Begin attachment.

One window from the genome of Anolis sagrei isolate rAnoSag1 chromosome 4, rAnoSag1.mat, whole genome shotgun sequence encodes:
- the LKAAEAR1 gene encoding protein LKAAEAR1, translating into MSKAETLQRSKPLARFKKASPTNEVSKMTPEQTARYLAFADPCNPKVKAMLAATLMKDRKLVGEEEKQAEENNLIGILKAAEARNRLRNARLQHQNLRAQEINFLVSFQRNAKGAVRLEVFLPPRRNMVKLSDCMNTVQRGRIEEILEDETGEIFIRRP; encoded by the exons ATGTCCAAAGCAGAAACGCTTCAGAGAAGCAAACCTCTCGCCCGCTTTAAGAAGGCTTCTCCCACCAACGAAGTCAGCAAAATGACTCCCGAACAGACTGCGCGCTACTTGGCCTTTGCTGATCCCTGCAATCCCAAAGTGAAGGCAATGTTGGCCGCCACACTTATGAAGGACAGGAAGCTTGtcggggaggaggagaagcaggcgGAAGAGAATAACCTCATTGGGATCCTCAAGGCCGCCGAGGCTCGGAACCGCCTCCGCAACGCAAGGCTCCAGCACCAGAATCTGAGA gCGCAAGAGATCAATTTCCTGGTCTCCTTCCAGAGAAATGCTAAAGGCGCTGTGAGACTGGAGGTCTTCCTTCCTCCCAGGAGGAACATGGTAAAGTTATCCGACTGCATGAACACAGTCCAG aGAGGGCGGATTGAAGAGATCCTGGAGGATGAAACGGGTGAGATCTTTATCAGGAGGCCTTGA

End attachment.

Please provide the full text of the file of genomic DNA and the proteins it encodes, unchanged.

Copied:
One window from the genome of Anolis sagrei isolate rAnoSag1 chromosome 4, rAnoSag1.mat, whole genome shotgun sequence encodes:
- the LKAAEAR1 gene encoding protein LKAAEAR1, translating into MSKAETLQRSKPLARFKKASPTNEVSKMTPEQTARYLAFADPCNPKVKAMLAATLMKDRKLVGEEEKQAEENNLIGILKAAEARNRLRNARLQHQNLRAQEINFLVSFQRNAKGAVRLEVFLPPRRNMVKLSDCMNTVQRGRIEEILEDETGEIFIRRP; encoded by the exons ATGTCCAAAGCAGAAACGCTTCAGAGAAGCAAACCTCTCGCCCGCTTTAAGAAGGCTTCTCCCACCAACGAAGTCAGCAAAATGACTCCCGAACAGACTGCGCGCTACTTGGCCTTTGCTGATCCCTGCAATCCCAAAGTGAAGGCAATGTTGGCCGCCACACTTATGAAGGACAGGAAGCTTGtcggggaggaggagaagcaggcgGAAGAGAATAACCTCATTGGGATCCTCAAGGCCGCCGAGGCTCGGAACCGCCTCCGCAACGCAAGGCTCCAGCACCAGAATCTGAGA gCGCAAGAGATCAATTTCCTGGTCTCCTTCCAGAGAAATGCTAAAGGCGCTGTGAGACTGGAGGTCTTCCTTCCTCCCAGGAGGAACATGGTAAAGTTATCCGACTGCATGAACACAGTCCAG aGAGGGCGGATTGAAGAGATCCTGGAGGATGAAACGGGTGAGATCTTTATCAGGAGGCCTTGA